Optional Parameters in Razor Pages Routing

Razor Pages routing is based on attribute routing and is very powerful. Parameters provide a way of passing arbitrary data to a page via the URL. Optional parameters allow URLs to matched to routes even if no parameter value is passed. Things can get a bit complicated if you want to permit multiple optional parameters.

There are two ways of providing parameter values as part of the URL - as path segments (e.g. /yourpage/1) or as query string values (e.g. /yourpage?id=1). Query strings are fairly straightforward to work with. Path segments require configuration, which is normally done by supplying a route template to the @page directive in a Razor content page specifying the name of a route parameter:

@page "{id}"

You can specify the constraint for the data type that the value must match:

@page "{id:int}"

And you can use the ? syntax to indicate that the parameter value is not required:

@page "{id:int?}"

This will be matched by /yourpage and yourpage/2 but not yourpage/blah (because of the type constraint). But what if you multiple optional parameters? Let's say that you have a report that can take either a start date or an end date as parameters, or both,  or neither:

@page "{startdate:datetime?}/{enddate:datetime?}"

This works fine when values for both parameters are provided e.g. /report/2019-1-1/2019-12-31. Both values are bound to PageModel properties:

Optional Route Parameters

If you provide just one value, e.g. /report/2019-1-1, it will always be bound to the first parameter:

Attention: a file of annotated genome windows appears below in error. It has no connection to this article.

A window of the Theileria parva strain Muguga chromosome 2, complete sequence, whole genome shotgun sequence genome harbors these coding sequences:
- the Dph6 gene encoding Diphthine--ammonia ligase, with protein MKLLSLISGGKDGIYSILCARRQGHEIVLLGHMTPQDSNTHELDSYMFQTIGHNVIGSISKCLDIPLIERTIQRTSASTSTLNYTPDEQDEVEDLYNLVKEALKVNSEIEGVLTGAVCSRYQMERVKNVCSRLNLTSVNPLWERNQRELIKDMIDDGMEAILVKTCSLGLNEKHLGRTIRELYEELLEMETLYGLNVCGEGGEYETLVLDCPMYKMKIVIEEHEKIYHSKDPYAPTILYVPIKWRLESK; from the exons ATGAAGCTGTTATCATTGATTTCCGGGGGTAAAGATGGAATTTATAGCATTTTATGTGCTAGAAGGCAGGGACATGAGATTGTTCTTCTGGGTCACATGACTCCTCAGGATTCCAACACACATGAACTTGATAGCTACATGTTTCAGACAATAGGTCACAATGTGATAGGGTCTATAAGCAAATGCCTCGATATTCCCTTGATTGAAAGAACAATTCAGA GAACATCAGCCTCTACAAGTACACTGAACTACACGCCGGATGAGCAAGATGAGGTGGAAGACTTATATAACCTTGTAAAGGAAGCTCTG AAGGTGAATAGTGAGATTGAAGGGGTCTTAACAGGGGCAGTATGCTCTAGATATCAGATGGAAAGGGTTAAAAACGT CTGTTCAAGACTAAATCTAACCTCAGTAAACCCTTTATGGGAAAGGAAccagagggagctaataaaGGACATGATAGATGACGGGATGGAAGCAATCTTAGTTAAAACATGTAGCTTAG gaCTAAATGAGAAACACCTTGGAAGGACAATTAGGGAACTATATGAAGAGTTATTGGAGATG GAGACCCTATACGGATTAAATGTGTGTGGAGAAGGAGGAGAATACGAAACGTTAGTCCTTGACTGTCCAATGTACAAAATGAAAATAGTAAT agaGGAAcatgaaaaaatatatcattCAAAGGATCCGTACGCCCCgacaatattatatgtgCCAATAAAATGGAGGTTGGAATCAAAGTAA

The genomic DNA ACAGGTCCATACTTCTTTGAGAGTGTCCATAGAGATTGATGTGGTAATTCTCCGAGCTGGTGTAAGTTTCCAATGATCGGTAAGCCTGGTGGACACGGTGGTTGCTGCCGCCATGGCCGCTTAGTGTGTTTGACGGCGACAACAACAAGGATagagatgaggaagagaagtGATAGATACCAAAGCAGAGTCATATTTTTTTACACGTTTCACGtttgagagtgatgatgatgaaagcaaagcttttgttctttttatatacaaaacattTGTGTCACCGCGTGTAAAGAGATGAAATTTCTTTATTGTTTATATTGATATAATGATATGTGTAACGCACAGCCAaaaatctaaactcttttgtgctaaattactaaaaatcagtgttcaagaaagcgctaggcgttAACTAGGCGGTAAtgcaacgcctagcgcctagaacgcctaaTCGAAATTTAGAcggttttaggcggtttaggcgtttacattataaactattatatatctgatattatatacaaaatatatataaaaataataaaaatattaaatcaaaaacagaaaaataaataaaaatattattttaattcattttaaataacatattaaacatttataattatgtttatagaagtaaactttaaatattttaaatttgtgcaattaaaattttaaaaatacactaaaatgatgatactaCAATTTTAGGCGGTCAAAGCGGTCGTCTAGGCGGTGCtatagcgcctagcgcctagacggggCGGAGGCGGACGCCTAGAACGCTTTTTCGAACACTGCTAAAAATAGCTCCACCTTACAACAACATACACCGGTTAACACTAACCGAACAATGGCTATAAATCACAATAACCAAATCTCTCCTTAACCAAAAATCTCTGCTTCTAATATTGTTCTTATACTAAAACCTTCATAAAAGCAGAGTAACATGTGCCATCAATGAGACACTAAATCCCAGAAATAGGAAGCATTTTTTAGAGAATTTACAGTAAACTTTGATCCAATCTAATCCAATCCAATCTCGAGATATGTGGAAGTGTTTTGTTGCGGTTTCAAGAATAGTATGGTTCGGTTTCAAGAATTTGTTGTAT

Optional Route Parameters

So what are your options? At this stage, it helps if you start to equate routes to C# method signatures.

Method Overloading

You can overload C# methods, and you can do that same with routes in Razor Pages via the AddPageRoute method. However, in this example, overloading won't work because both parameters are the same data type. If you added a route that takes one datetime value representing the startdate, you can't add another to represent the endate value.

Default Values

What you can do instead is to change the first parameter so that it is no longer optional, and provide a default value:

@page "{startdate:datetime=2000-1-1}/{enddate:datetime?}"

This is a neat solution all the time that you are in control of how URLs are generated for this route. The anchor tag helper, for example, will populate the startdate with the default value if no value is provided:

<a asp-page="/report" asp-route-enddate="2019-12-31">View Report</a>

Optional Route Parameters

Named Parameters

When optional arguments were introduced in C# 4.0, the implementation also included named arguments as part of the package. If you want to skip an optional parameter, you can provide values for others that come after it in the parameter list by prefixing the value with the name of the argument. If Report was a C# method instead of a Razor page, you would call it like this when only providing an enddate value:

Report(enddate: new Date(2019,12,31));

You can implement the same approach by using query string values rather than path segments for data passed in URLs. To take advantage of this method, don't provide a route template to the @page directive. Any values provided to asp-route attributes will be assigned to query string values instead:

Optional Route Parameters

As long as your PageModel properties have SupportsGet=true applied to their BindProperty attribute, the value will be bound to the correct property:

Optional Route Parameters

Summary

Multiple optional parameters in Razor Pages URLs are one of those things that can cause a mental block. Once you start to think of them in the same way as arguments to C# methods, solutions are much easier to grasp.